McHenry County Board Chairman Jack Franks is putting pressure on state Sen. Craig Wilcox to fix a 2015 law that has allowed the disabled veteran to pay no property taxes on his $455,000 McHenry home.
On Thursday, Franks wrote a letter to Wilcox asking the senator to lead the way to amend the Homestead exemption for veterans with disabilities.
“I implore you to work with your fellow lawmakers to amend the language in [the Homestead exemption] to set a reasonable cap that would prevent our wounded and disabled warriors from being taxed out of their homes, yet require those fortunate enough to afford large, expensive homes despite their disability to pay their fair share,” wrote Franks, who helped write the law when he was a state representative in Springfield.
Wilcox, who served on the McHenry County Board for two years before his 2018 election to the 32nd Senate District seat, said in a statement that it’s an issue he’ll “be looking into.”
“When the veterans’ property tax exemption bill became law in August of 2015, I knew I had a debt to repay. It was one of the motivating factors why I chose to run for public office – to give back and serve in another capacity,” Wilcox said. “For this reason, I am certainly willing to look into all avenues that might help bring tax fairness to the overburdened residents of Illinois. Chairman Franks’ letter has highlighted a number of issues I will be looking into.”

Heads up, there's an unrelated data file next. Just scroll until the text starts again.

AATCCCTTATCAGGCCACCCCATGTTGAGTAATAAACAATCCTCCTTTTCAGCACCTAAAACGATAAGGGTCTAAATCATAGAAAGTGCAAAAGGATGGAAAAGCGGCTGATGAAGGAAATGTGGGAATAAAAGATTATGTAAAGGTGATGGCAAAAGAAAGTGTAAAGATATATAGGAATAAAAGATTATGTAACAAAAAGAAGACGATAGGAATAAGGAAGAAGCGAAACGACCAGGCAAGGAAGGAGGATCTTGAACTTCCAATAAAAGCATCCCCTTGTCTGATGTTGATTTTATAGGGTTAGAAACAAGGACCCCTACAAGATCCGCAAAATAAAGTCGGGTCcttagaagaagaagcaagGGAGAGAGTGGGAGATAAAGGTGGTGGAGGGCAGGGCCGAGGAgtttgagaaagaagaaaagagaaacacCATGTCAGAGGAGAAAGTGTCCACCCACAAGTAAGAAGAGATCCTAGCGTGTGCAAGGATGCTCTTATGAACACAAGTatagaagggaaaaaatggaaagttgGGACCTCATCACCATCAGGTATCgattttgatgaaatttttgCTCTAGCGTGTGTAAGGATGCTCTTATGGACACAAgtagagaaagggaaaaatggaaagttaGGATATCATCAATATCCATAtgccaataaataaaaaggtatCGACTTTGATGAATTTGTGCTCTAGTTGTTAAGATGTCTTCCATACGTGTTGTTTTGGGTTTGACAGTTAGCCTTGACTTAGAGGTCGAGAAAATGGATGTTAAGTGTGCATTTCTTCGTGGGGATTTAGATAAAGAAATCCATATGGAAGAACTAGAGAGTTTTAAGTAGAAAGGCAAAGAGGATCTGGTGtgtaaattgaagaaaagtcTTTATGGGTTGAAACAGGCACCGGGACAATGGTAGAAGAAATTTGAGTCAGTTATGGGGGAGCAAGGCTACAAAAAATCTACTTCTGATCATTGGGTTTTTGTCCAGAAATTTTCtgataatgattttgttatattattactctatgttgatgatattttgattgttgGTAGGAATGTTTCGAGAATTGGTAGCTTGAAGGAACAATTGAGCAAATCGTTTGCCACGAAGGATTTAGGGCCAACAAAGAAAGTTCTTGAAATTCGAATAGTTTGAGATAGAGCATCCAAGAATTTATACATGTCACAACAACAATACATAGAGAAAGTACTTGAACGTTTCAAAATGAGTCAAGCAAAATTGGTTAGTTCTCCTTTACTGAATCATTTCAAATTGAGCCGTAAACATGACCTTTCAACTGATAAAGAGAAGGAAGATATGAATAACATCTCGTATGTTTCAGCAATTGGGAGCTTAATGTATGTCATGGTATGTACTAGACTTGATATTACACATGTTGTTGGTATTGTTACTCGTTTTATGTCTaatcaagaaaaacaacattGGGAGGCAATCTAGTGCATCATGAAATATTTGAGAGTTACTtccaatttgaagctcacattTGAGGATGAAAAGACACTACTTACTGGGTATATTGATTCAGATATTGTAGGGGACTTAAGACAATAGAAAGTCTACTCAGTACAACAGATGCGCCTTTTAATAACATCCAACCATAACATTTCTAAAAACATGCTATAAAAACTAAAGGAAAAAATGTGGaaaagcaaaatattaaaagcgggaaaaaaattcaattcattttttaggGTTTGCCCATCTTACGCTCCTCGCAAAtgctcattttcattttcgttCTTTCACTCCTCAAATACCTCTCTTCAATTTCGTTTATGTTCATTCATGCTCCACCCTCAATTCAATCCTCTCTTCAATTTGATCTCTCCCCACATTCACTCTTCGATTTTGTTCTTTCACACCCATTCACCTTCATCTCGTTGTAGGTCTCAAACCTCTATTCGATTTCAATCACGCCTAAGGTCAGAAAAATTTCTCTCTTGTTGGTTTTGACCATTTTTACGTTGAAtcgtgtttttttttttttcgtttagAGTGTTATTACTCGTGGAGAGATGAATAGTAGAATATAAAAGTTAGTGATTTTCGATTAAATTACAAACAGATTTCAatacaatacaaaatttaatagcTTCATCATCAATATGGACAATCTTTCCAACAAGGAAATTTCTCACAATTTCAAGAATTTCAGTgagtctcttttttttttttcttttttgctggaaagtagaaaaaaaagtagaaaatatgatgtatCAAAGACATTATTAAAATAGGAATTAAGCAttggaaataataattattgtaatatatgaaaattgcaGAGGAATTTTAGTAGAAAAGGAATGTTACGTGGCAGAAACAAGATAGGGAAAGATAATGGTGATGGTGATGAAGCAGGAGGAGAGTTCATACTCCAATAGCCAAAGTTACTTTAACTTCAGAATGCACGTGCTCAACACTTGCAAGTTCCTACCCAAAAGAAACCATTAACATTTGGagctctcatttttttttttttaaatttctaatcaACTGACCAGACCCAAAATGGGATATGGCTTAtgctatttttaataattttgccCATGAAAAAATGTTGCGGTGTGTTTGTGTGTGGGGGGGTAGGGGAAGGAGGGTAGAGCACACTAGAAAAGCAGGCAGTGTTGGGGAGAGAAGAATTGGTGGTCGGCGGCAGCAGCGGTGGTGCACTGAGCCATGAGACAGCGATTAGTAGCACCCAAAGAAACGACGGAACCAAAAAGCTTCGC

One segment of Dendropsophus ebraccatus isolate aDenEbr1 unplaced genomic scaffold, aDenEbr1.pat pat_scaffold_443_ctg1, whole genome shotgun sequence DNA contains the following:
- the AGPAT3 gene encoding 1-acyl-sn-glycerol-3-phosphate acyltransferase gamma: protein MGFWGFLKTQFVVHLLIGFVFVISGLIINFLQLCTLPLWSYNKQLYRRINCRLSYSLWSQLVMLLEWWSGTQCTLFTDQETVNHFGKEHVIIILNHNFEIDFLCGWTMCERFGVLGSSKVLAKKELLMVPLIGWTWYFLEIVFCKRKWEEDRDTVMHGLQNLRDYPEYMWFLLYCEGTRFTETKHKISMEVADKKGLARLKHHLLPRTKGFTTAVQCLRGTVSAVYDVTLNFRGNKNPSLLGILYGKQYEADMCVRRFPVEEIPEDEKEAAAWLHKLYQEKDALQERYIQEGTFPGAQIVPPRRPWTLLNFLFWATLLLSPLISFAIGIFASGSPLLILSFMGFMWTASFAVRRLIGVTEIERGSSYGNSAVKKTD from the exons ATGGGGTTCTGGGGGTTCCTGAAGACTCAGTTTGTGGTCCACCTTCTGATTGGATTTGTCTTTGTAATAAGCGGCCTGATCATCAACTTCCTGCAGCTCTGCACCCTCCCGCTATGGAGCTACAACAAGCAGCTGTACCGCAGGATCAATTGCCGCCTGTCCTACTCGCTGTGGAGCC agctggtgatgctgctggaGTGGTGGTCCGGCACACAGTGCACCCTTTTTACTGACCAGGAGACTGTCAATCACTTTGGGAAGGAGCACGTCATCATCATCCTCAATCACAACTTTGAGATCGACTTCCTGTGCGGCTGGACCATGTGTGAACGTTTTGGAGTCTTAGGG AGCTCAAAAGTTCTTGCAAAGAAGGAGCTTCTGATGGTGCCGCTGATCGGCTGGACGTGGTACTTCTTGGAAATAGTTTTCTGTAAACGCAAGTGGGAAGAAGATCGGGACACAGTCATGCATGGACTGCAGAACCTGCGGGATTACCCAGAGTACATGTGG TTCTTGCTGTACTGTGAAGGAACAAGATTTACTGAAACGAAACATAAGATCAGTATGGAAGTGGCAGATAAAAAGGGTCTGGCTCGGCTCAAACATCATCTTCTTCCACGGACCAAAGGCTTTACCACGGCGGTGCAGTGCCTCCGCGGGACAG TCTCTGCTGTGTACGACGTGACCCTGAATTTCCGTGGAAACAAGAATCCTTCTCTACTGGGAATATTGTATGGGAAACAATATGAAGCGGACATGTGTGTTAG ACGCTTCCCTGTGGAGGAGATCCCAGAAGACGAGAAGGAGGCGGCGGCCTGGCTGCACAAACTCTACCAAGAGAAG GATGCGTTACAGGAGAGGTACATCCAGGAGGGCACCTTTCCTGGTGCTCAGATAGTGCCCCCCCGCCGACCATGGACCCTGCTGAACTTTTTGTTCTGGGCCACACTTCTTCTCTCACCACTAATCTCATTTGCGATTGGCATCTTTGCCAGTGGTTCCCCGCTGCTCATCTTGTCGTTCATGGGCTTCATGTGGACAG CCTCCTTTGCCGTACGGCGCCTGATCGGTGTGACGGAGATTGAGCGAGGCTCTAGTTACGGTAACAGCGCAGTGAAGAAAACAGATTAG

Wilcox highlighted other issues in his statement, including the state’s pension problem and assessment issues in Cook County. Franks said he was disappointed Wilcox did not address whether he would continue taking advantage of the exemption that allows him to avoid paying property taxes.
The Homestead exemption for veterans with disabilities gives veterans a property tax break based on their percentage of service-connected disability. With a disability between 30 percent and 50 percent, disabled veterans get a $2,500 tax exemption. There's a $5,000 exemption for a disability between
50 percent and 70 percent. Veterans with a disability more than 70 percent are exempt from all property taxes.
"Your home is one of 110 in McHenry County alone that is worth more than $300,000 and claims this 100 percent exemption," Franks wrote to Wilcox. "In total, they represent more than
$15.9 million in assessed value, which other taxpayers are forced to cover."
Franks said the legislation was intended to set a $250,000 maximum home value to qualify for a complete exemption, but an oversight resulted in homes of up to $750,000 in McHenry County becoming eligible.